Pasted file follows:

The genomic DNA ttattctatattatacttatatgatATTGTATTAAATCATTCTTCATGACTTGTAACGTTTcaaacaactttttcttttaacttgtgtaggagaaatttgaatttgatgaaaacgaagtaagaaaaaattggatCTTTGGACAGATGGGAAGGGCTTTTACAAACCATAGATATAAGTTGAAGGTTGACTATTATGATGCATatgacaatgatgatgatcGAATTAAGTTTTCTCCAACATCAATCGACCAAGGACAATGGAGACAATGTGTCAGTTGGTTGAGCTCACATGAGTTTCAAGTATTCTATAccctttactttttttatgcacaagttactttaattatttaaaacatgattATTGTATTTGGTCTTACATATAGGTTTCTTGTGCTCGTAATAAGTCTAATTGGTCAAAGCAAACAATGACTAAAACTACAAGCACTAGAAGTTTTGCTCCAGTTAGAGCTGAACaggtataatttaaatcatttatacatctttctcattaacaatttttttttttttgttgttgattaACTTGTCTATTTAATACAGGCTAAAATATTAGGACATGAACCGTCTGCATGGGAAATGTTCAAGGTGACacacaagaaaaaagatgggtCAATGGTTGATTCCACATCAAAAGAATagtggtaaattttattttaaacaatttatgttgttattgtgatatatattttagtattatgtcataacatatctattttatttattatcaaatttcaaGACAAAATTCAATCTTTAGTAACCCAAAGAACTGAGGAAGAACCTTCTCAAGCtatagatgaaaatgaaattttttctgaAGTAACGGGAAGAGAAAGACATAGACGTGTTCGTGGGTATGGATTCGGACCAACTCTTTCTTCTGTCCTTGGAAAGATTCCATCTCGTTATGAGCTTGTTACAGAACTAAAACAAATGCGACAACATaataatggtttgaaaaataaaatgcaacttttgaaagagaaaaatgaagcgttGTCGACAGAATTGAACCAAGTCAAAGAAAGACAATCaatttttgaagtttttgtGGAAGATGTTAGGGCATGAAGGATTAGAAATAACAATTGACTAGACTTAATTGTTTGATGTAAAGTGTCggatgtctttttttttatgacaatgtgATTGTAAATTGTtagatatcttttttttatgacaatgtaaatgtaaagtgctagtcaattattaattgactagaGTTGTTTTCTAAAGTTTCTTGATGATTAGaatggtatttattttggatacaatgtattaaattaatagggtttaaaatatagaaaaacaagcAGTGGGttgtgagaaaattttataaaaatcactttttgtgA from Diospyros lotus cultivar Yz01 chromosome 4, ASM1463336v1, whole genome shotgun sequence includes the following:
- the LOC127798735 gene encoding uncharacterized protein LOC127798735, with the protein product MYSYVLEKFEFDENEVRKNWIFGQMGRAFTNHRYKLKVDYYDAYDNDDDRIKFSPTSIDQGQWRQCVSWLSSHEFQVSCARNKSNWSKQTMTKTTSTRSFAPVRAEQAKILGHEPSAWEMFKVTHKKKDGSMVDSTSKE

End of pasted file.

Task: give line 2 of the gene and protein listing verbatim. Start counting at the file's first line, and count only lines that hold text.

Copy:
- the LOC127798735 gene encoding uncharacterized protein LOC127798735, with the protein product MYSYVLEKFEFDENEVRKNWIFGQMGRAFTNHRYKLKVDYYDAYDNDDDRIKFSPTSIDQGQWRQCVSWLSSHEFQVSCARNKSNWSKQTMTKTTSTRSFAPVRAEQAKILGHEPSAWEMFKVTHKKKDGSMVDSTSKE